The railroad is a remarkable engineering achievement for it was constructed in great haste through a difficult mountainous range. Yuen-nan is an exceedingly rich province and the French were quick to see the advantages of drawing its vast trade to their own seaports. The British were already making surveys to construct a railroad from Bhamo on the headwaters of the Irawadi River across Yuen-nan to connect with the Yangtze, and the French were anxious to have their road in operation some time before the rival line could be completed.
Owing to its hasty construction and the heavy rainfall, or perhaps to both, the tunnels and bridges frequently cave in or are washed away and the railroad is chiefly remarkable for the number of days in the year in which it does not operate; nevertheless the French deserve great credit for their enterprise in extending their line to Yuen-nan Fu over the mountains where there is a tunnel or bridge almost every mile of the way. While it was being built through the fever-stricken jungles of Tonking the coolies died like flies, and it was necessary to suspend all work during the summer months.
The scenery along the railroad is marvelous and the traveling is by no means uncomfortable, but the hotels in which one stops at night are wretched. One of our friends in Hongkong related an amusing experience which he had at Lao-kay, the first hotel on the railroad. He asked for a bath and discovered that a tub of hot water had been prepared. He wished a cold bath, and seeing a large tank filled with cold water in the corner of the room he climbed in and was enjoying himself when the hotel proprietor suddenly rushed upstairs exclaiming, “Mon Dieu, Mon Dieu, you are in the tank of drinking water.”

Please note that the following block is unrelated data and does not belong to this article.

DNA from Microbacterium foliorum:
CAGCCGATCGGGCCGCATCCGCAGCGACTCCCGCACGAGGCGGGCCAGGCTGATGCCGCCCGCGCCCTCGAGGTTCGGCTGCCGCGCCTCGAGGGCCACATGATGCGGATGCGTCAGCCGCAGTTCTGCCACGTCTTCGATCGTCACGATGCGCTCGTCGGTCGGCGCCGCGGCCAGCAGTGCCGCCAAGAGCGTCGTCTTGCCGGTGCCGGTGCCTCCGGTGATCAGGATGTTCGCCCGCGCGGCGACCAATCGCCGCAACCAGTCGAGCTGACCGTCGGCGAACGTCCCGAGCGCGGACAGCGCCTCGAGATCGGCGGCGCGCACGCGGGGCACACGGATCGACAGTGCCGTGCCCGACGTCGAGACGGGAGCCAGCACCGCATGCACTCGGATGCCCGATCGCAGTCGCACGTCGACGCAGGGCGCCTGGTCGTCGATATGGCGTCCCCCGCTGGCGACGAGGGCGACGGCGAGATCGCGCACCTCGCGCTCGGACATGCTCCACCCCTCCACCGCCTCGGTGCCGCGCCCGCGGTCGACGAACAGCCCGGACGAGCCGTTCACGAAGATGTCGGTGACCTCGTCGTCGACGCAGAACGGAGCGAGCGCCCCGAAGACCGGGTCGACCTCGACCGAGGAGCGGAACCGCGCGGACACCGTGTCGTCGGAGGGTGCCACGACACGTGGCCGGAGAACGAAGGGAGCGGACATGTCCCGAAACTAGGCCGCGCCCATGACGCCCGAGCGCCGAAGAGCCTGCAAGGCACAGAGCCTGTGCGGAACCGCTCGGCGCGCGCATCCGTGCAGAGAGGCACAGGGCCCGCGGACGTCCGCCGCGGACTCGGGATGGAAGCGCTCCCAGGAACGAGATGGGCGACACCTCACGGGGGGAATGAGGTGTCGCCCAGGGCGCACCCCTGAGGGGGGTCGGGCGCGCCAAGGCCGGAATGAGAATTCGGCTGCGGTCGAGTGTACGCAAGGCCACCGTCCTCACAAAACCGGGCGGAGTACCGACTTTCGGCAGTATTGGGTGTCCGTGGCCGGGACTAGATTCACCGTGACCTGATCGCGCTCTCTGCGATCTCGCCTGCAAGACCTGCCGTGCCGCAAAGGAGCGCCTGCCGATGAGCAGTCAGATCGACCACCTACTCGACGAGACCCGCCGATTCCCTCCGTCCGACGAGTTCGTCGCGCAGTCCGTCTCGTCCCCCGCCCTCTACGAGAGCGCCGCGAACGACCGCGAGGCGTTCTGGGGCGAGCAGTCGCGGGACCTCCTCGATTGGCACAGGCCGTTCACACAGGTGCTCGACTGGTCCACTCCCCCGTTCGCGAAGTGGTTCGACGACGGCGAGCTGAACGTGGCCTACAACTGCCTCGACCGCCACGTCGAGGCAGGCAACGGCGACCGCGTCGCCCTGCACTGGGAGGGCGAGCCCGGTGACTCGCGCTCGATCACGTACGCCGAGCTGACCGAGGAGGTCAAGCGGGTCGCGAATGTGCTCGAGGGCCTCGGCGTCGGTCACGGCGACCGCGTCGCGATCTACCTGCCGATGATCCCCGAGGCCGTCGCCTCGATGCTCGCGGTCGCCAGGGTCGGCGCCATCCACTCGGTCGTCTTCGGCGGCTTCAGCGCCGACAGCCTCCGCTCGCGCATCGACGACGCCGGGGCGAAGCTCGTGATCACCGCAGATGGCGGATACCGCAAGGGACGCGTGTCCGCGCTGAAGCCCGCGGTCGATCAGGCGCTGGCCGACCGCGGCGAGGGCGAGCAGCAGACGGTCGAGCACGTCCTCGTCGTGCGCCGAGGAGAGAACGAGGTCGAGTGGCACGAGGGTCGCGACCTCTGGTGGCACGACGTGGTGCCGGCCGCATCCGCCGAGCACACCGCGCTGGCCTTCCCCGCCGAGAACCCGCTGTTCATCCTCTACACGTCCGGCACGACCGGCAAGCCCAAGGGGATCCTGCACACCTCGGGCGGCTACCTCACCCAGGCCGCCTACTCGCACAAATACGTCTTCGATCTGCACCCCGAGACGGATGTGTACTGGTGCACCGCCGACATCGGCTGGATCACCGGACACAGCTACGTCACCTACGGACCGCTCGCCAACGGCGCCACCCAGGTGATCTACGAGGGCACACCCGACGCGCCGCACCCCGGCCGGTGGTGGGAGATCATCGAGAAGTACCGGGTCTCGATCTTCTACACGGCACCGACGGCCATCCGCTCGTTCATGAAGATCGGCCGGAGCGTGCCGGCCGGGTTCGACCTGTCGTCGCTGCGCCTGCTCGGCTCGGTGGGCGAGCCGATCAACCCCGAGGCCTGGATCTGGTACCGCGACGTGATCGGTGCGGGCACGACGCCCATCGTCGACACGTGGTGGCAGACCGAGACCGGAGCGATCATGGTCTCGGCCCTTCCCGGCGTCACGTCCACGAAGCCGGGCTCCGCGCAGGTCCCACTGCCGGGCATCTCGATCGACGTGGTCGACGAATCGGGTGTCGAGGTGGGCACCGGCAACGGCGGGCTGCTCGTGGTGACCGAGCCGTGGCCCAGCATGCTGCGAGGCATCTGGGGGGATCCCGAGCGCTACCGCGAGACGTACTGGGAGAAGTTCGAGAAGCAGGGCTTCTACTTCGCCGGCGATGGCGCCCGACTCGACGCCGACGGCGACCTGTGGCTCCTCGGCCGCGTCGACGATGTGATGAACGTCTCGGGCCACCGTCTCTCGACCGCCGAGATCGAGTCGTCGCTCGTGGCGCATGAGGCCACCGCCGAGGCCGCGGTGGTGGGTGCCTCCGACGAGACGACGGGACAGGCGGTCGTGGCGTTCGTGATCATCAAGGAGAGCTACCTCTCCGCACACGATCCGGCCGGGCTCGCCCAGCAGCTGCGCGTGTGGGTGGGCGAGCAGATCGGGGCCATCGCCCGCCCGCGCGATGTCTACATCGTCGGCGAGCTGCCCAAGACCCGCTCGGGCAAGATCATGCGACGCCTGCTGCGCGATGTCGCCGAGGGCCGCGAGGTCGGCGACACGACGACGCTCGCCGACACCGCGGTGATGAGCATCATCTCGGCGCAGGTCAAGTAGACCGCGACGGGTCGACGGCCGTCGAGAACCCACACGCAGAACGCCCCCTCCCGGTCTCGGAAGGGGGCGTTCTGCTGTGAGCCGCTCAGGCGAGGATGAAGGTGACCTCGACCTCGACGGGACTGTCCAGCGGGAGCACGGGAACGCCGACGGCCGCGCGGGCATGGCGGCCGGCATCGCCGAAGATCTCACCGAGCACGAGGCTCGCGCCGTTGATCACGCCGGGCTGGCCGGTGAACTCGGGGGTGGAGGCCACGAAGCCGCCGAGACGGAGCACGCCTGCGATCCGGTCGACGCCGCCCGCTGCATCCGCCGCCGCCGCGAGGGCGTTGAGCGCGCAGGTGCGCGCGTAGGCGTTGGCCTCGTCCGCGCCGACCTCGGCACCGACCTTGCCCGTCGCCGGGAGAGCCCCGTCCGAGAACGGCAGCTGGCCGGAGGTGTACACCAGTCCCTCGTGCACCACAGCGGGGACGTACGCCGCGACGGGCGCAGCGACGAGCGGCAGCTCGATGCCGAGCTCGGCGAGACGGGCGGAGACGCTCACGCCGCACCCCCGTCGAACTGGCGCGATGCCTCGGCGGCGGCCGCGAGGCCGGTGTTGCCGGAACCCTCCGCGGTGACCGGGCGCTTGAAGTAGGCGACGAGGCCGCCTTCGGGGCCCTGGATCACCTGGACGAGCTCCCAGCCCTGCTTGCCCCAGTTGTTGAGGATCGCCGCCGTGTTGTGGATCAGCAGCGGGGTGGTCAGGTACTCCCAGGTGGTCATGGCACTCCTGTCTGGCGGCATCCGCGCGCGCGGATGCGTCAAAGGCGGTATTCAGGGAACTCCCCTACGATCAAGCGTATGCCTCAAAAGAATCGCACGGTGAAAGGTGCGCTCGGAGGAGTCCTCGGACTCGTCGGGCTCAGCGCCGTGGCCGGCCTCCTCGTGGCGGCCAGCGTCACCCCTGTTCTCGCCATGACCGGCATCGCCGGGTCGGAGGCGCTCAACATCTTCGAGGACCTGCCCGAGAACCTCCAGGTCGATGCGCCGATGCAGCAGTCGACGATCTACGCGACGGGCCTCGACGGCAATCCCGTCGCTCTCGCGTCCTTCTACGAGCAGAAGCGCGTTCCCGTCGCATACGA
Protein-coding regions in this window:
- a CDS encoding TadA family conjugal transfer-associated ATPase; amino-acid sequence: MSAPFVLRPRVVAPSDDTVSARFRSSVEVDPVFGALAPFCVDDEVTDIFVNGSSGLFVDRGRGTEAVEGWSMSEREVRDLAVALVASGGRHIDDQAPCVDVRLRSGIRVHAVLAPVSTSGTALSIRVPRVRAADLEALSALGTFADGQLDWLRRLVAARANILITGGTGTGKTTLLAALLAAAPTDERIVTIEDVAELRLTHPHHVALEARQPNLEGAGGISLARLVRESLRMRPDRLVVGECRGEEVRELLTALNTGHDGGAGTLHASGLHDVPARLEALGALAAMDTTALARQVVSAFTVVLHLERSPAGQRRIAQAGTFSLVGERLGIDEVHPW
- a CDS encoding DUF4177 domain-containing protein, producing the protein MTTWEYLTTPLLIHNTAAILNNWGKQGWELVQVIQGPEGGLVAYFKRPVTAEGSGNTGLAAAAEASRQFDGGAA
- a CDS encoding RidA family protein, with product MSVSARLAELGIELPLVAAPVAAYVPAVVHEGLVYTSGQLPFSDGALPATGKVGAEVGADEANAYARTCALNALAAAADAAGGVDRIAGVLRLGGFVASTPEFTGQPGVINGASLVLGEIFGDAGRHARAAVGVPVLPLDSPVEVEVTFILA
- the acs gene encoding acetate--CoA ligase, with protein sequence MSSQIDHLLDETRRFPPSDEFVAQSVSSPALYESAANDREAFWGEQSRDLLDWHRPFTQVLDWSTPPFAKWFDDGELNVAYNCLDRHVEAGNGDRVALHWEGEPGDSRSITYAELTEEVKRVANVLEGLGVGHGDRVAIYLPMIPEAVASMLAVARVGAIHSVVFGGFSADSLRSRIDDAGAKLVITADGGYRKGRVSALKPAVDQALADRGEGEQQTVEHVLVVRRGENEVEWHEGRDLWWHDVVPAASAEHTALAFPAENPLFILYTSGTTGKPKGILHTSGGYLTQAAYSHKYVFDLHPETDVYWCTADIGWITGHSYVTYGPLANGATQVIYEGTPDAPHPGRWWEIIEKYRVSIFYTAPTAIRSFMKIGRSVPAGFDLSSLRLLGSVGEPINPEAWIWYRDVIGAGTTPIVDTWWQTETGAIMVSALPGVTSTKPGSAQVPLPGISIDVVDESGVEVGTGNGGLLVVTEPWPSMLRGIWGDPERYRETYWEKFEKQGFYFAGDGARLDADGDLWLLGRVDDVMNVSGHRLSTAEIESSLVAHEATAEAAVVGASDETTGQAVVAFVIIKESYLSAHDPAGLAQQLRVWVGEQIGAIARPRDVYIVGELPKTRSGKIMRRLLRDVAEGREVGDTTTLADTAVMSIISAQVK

When we arrived at Yuen-nan Fu we found a surprisingly cosmopolitan community housed within its grim old walls; some were consuls, some missionaries, some salt, telegraph, or customs officials in the Chinese employ, and others represented business firms in Hongkong, but all received us with open handed hospitality characteristic of the East.
We thought that after leaving Hongkong our evening clothes would not again be used, but they were requisitioned every night for we were guests at dinners given by almost everyone of the foreign community. Mr. Howard Page, a representative of the Standard Oil Company, proved a most valuable friend, and through him we were able to obtain a caravan and make other arrangements for the transportation of our baggage. M. Henry Wilden, the French Consul, an ardent sportsman and a charming gentleman, took an active interest in our affairs and arranged a meeting for us with the Chinese Commissioner of Foreign Affairs. Moreover, he later transported our trunks to Hongkong with his personal baggage and assisted us in every possible way.